Yet the DEC concluded that the evidence clearly and convincingly showed that respondent had failed to preserve trust funds by selling the share of Liberty Associates in his fiduciary capacity, depositing the proceeds in his children's account rather than the estate account, and failing to list the asset in any of the estate accountings. The DRB also concluded that respondent had knowingly misappropriated the partnership interest to his own use. The Board rejected respondent's contention that the share had been an inter vivos gift from his client.

Our independent review of the record leads us to conclude, as did the DEC and DRB, that Mrs. Baller had not given the Liberty Associates interest to respondent in her lifetime. For whatever else the evidence shows, it shows that until the date of her death, decedent had retained a reversionary interest in the asset. By respondent's own admission, it was available for

[120 NJ Page 687]

her needs. After her death, only her executor could have made a disposition of the asset. The authority conferred on the executor under Anna Baller's will did not include the authority to transfer the estate asset to himself or his children. That transfer was an unauthorized disposition of estate property. Cf. In re Iulo, 115 N.J. 498, 559 A.2d 1349 (1989) (establishment of fourth-degree offense of knowing misuse of entrusted property of client is the equivalent of Wilson misappropriation).

What discipline then should be imposed in these circumstances? The DRB made the measure of discipline dependent on the circumstance that at least some of the MAI dividend funds had been received to respondent's own use after the date of the Wilson decision; it thus concluded that the measure of discipline was the invariable disbarment required by the Wilson doctrine. Because of the size of the sums involved in relationship to the other issues and of the attorney's claim of right to the funds, we are not inclined to measure the discipline in this case by that standard. Rather, we believe the measure of discipline must flow primarily from the unauthorized disposition of the Liberty Associates interest. We realize that there are many mitigating factors in respondent's favor. He fully reimbursed the estate for all claims or losses attributable to his conduct. The A estate loans, although unsecured, were never endangered, and respondent personally guaranteed that the Baller estate would suffer no loss on account of those loans. The Costa loans were personally guaranteed by Costa's officers. Respondent paid the legal fees incurred in collecting on those notes. He also paid the fees of the GAL, waived his own fees, and paid the fees of Margaret Baller.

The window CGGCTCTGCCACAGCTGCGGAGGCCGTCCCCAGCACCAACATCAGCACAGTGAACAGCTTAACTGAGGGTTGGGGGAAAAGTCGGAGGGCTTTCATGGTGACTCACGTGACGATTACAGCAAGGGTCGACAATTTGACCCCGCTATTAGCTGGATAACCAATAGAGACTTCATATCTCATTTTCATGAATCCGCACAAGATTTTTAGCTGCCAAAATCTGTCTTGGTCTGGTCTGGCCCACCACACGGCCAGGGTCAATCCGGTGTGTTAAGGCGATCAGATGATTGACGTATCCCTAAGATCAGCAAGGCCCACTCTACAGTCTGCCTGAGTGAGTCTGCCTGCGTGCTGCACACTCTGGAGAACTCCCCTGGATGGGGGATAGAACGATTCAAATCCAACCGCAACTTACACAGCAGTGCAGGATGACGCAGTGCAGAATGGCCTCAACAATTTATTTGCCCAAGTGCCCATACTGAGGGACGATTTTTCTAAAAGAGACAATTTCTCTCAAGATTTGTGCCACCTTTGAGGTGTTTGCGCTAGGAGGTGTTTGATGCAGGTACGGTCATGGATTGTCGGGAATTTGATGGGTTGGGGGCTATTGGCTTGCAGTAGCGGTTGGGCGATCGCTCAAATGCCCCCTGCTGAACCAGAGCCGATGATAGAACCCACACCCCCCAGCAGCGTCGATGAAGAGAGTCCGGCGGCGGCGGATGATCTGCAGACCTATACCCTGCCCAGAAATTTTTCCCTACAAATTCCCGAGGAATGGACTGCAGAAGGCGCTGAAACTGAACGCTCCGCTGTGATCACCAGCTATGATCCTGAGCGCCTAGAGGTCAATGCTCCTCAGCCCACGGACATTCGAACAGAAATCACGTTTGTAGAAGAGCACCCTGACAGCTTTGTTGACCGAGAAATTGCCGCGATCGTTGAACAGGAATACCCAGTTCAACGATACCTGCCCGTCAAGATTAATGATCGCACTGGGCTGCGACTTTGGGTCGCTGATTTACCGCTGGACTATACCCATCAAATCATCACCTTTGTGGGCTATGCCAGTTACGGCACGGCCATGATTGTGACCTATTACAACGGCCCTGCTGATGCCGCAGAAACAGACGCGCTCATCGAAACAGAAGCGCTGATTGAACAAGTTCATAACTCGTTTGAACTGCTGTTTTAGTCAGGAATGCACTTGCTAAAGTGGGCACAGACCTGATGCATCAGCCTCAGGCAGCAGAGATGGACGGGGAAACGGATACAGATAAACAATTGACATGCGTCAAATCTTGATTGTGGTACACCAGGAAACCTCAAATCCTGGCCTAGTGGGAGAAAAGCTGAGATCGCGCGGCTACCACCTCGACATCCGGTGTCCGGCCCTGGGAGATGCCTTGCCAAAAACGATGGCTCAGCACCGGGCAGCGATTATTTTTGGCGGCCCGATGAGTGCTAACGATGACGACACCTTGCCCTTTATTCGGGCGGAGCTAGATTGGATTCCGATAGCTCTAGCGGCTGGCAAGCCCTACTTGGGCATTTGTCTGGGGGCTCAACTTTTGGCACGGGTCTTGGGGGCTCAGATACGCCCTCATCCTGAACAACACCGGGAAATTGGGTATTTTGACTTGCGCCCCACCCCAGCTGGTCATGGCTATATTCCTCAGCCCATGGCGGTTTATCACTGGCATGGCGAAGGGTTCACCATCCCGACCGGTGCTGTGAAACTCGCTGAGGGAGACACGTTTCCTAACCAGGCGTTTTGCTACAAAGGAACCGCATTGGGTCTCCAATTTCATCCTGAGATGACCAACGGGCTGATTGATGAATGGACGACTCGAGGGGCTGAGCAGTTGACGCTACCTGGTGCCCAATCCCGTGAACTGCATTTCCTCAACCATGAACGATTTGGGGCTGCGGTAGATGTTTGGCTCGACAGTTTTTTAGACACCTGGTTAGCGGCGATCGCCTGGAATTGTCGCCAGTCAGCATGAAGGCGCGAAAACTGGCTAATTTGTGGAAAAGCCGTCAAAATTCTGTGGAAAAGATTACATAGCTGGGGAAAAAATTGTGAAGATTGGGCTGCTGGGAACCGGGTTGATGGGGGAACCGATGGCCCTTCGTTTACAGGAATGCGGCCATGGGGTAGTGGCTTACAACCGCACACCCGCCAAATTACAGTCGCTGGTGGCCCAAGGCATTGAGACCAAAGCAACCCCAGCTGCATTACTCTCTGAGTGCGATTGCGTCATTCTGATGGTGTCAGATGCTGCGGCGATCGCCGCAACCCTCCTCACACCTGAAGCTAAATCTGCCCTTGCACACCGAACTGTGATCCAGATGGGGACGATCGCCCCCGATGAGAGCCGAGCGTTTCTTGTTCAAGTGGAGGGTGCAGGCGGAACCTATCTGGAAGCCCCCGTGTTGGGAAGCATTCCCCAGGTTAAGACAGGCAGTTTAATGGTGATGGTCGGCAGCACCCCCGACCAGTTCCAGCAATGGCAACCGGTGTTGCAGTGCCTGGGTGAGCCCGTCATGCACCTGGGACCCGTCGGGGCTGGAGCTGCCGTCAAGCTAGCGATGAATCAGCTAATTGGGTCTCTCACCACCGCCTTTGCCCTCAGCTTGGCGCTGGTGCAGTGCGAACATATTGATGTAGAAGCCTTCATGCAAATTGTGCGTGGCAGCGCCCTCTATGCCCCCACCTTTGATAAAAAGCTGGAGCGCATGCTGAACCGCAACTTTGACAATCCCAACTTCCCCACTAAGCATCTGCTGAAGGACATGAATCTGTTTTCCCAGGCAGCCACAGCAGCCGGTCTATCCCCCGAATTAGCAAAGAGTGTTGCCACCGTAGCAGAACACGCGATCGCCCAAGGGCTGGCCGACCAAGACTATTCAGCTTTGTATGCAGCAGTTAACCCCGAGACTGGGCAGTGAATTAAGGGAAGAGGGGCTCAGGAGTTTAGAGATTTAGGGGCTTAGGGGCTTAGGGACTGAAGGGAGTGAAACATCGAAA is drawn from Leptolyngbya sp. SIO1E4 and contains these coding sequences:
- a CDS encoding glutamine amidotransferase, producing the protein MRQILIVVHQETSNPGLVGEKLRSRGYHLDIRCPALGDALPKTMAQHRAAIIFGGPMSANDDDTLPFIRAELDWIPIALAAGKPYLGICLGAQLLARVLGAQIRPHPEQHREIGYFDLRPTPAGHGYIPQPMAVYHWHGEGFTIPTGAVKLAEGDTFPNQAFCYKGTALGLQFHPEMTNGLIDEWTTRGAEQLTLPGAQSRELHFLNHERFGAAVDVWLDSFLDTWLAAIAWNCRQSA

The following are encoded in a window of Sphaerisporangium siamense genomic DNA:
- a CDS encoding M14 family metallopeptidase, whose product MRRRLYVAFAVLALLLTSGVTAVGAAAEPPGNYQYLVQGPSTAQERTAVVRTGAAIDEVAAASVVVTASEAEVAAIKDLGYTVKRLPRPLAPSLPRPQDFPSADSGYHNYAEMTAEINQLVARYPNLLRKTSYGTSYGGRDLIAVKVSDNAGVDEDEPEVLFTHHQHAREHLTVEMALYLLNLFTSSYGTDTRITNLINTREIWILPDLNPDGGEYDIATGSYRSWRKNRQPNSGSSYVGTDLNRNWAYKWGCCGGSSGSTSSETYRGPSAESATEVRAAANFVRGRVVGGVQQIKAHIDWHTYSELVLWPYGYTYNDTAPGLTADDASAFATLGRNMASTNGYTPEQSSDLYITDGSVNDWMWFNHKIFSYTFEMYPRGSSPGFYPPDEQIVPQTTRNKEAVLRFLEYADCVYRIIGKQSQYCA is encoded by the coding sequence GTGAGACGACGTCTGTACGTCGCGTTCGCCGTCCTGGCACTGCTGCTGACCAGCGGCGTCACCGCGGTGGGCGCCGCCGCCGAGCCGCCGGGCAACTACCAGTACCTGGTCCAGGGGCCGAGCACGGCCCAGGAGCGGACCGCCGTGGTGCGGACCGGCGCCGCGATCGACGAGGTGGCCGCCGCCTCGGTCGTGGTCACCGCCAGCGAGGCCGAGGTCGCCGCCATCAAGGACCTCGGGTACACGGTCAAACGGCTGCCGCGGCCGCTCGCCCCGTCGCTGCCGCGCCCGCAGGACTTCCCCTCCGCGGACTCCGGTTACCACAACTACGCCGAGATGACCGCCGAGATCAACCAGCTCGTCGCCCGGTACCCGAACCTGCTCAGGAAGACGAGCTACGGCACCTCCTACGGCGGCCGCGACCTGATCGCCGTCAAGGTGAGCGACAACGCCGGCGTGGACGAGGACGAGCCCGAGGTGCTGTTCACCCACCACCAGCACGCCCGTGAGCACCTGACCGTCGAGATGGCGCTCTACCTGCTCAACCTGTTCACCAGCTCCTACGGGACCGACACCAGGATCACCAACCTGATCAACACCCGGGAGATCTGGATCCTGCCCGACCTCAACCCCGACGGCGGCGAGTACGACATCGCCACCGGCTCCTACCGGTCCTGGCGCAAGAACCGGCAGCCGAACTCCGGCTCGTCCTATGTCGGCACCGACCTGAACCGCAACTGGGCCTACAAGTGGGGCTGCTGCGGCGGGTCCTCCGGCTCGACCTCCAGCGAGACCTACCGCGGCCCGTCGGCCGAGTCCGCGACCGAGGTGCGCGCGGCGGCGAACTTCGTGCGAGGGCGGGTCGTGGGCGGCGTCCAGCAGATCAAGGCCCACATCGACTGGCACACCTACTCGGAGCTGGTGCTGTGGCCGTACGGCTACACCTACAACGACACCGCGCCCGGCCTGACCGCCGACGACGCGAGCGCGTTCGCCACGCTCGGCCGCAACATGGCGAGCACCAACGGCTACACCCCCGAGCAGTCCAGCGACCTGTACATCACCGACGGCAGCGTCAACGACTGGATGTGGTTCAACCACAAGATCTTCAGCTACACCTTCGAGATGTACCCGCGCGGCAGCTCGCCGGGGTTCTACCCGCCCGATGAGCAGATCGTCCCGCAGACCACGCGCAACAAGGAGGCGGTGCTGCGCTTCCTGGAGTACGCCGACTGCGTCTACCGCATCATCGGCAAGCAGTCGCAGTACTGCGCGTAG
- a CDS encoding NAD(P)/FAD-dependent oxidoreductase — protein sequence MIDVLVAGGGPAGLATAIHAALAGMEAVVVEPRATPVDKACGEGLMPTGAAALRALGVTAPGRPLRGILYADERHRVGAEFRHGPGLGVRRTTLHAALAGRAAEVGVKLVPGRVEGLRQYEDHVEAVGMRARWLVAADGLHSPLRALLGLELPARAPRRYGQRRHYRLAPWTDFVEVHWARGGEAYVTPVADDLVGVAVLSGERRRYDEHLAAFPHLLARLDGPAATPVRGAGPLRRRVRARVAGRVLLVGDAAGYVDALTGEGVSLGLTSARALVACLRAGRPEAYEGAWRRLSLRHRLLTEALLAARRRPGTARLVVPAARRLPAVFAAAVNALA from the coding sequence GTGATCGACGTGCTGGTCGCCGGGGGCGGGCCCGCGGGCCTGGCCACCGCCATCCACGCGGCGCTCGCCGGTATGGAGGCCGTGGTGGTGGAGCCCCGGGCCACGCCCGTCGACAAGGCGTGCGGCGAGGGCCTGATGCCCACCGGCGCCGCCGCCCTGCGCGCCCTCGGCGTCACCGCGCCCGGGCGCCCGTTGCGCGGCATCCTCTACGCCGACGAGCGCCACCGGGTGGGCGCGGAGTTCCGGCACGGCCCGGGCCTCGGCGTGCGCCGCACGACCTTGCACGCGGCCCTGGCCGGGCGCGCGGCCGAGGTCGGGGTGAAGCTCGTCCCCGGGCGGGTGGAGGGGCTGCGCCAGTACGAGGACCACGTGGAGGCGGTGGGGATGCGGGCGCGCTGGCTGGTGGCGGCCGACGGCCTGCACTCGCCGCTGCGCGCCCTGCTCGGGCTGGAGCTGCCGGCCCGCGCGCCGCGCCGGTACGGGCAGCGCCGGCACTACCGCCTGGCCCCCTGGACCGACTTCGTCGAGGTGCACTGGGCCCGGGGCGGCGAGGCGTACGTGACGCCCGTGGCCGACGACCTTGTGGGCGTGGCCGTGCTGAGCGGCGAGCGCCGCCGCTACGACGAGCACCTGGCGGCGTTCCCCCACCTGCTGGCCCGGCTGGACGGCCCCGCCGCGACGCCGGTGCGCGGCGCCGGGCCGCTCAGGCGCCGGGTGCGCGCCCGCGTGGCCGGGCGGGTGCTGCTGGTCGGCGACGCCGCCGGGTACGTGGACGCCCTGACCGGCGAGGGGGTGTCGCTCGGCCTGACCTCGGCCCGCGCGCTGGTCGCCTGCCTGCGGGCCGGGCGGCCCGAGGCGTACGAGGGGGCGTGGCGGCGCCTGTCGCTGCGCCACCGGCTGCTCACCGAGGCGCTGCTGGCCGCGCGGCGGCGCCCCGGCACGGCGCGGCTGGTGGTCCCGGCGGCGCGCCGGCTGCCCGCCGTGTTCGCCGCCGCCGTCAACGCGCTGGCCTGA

In addition, we recognize both that the critical act of transfer of the Liberty Associates interest occurred before our decision in In re Wilson, supra, 81 N.J. 451, 409 A.2d 1153 and that we are administering our discipline well over a decade after these events. We have regretted such delays in the imposition of attorney discipline and tempered sanctions in light thereof. See

[120 NJ Page 688]

In re Stier, 108 N.J. 455, 530 A.2d 786 (1987). But there is more to this case than a single instance of misconduct. Standing alone, the check alteration would warrant a long period of suspension. See In re Weston, 118 N.J. 477, 572 A.2d 604 (1990) (attorney who falsified closing documents and failed to disclose misconduct suspended for two years); see also In re Lunn, 118 N.J. 163, 570 A.2d 940 (1990) (attorney who swore falsely to matters in pending litigation suspended for three years). Add to that the conflict of interest in respondent's activities and finally the weight of the misappropriation of the Liberty Associates interest, and we have a qualitatively different case.

Lawyers were disbarred before Wilson. All that Wilson made clear is the almost invariable nature of the sanction of disbarment thereafter in cases of knowing misappropriation. To his credit, respondent has not sought to minimize the situation. In a rather revealing exchange with the two lawyer members of the DEC at the windup of the several days of hearings, he admitted that it was wrong to have left no record of the handling of the $1,600 in MAI dividends. He realized that it would be highly questionable that he should just open up the estate in March of 1977 and take a $750 income commission on income not yet earned, as he did when he deposited in his personal checking account the MAI dividend of June 10, 1977. He realized that he should have gotten a waiver for the dual representation of the two estates, and he realized that the Liberty Associates investment was "technically" an asset of the Baller estate. He pled that he sought no unauthorized pecuniary benefit from the estate, but withdrew only money that he believed he was either authorized or otherwise permitted to withdraw.